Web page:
Unfortunately, Zack experienced a setback last year; he fell back into addiction for ten months before he could pull himself back out. After a month of rehab, he is four months clean again and participates regularly in group therapy. He's also back on the mats and working harder than ever.

On his return to BJJ, he said, "It feels great to be back, I missed BJJ and muay Thai a lot even when I was out there running and gunning; I never stopped thinking about it. The coaches have been supportive even though most of them didn't know the exact reason I was absent. They all welcomed me back warmly. All of my old training partners, too, which makes me super grateful and reminds me of how great the BJJ community is. My goal is to have my body weight in medals haha!"

Thank you so much to Zack for sharing his story. I have been inspired by him since I heard about it and I hope it will inspire others to take those first steps towards improving their own lives.
<![CDATA[Chokes by the Ocean Competitor Profile: Shawn McManus]]>Tue, 26 Jul 2016 17:08:39 GMThttp://eattrainlift.net/train/chokes-by-the-ocean-competitor-profile-shawn-mcmanus
It's difficult to say what will be more in danger on July 30, 2016 at the Chokes by the Ocean Brazilian jiu jitsu submission only event: Shawn McManus's legs or Oliver Taza's arms. Both men are avid competitors who have recently burst onto the submission only scene and are quickly making names for themselves. 

Taza is a star pupil of the famed Danaher Leg Lock System which has served BJJ stars like Garry Tonon, Eddie Cummings and Ryan Gordon so well. But can he keep those chicken wings tucked when he faces McManus on stage? As you can see in the Stigma Submission Fire highlight reel above, once Shawn gets a grip, it's game over.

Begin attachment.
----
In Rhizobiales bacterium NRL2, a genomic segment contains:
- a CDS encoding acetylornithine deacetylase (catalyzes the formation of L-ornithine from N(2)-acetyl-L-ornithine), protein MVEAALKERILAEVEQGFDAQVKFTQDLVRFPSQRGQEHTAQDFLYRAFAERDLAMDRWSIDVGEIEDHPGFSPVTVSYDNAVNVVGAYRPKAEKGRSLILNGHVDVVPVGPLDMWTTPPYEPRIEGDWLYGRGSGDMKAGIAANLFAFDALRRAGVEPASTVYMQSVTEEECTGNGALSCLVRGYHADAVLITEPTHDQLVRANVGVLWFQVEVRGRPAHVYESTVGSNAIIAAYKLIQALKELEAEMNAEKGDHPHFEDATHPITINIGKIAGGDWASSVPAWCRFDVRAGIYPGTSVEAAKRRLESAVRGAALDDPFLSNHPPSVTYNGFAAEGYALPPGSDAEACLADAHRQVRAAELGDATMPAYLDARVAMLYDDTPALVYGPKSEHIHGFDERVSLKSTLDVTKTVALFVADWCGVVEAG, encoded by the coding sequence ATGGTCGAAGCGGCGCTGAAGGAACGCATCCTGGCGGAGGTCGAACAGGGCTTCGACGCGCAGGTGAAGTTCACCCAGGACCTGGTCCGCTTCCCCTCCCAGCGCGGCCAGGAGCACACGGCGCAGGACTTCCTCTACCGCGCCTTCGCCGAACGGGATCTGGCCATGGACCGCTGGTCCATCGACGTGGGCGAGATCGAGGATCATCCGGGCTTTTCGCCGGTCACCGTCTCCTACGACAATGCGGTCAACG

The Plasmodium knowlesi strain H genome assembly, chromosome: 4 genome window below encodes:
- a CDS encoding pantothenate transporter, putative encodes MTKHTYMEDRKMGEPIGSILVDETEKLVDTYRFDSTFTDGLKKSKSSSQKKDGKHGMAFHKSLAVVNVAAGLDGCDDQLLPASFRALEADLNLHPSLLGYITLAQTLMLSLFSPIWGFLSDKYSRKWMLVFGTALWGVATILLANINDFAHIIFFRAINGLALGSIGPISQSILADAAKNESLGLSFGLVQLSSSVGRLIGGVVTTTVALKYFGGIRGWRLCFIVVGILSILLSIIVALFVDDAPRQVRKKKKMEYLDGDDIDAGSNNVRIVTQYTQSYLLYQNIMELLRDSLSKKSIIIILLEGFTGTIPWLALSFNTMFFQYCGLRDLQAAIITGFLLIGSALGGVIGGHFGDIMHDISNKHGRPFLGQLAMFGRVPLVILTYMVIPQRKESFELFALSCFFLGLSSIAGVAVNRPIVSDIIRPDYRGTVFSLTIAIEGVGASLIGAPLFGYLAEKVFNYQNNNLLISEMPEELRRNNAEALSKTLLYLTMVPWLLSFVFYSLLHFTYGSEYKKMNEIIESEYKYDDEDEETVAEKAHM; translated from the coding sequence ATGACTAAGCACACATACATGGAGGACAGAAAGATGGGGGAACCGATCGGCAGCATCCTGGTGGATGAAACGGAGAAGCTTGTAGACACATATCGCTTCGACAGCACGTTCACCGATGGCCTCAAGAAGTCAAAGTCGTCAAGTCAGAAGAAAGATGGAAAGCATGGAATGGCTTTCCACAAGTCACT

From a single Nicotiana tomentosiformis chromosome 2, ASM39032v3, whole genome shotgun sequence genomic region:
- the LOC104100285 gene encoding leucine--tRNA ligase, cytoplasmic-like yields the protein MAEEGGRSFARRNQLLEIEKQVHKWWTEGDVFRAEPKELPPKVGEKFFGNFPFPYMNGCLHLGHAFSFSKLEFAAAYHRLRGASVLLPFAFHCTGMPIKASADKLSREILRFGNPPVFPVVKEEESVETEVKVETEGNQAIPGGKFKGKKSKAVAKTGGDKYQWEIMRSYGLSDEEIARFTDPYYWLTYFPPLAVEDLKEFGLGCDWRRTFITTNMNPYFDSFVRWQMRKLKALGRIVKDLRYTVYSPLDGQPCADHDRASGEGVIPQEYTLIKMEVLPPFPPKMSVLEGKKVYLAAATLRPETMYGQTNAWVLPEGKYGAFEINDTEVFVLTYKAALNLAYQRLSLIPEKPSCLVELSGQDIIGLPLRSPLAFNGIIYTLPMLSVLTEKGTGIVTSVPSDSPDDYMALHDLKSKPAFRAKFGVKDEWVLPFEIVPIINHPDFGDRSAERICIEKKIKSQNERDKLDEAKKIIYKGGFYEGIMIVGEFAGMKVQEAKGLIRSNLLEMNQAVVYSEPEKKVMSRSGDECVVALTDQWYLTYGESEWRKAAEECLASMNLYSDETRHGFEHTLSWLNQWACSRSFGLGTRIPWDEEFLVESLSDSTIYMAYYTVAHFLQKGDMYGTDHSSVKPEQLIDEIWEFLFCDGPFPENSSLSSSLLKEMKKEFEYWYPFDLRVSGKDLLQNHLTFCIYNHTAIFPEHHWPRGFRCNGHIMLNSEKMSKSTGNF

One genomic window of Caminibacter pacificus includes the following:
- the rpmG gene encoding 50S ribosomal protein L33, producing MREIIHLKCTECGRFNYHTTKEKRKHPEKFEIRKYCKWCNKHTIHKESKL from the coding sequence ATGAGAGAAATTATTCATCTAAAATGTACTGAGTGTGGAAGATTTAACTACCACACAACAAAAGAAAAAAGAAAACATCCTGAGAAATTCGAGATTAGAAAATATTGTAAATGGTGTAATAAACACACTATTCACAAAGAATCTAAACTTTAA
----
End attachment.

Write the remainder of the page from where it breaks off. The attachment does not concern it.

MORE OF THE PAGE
Where Shawn has only recently began competing locally in BJJ, we don't know a lot about him. Fortunately, he was kind enough to answer a few questions so we can all become better acquainted before the big event.
Q. What is a day in your life like?
A typical day in my life includes working as a geotechnical engineer, spending time with my wife and kids, and training (6 times a week at the judo club and 1 to 2 times at synergy).

Q. What is your athletic history? 
I started judo in February of 1996, when I was 13. From 2000 to 2012 I competed at the national level where I was known for my newaza (groundwork). From 2012 until 2016 I only competed in a handful of judo tournaments, spending most of my efforts on coaching. In that time I have helped train 10 national medalists, with several of them being multi time medalists. 

Q. What led you to begin training BJJ? 
What drew me to bjj? Well I always took great pride in my groundwork in judo, and always did well when training with bjj guys. But I had no real motivation to try it until I watched Jon Judo Williams compete in 2 submission series pro cards. The IJF (international judo federation) keeps making dumb rules and watering down judo... and here was Jon fighting in matches that didn't have any referees calling dumb rules. You either won or lost by submisson, or it was a draw. There was no subjectivity, no playing for points. The results were in your own hands. This appealed to me greatly. So I went to train with Jon at Synergy, in hopes of one day competing in an event like him. Fortunately for me, shortly after I mentioned my interest to Jon, Cat Clark announced that the Nova Scotia BJJ Open would have an absolute division with sub only rules. Jon spoke with Cat, and got me registered for the tournament. I had to win my division at the purple belt level or higher in order to fight in the absolute. Fortunately I was victorious at both, and absolutely hooked.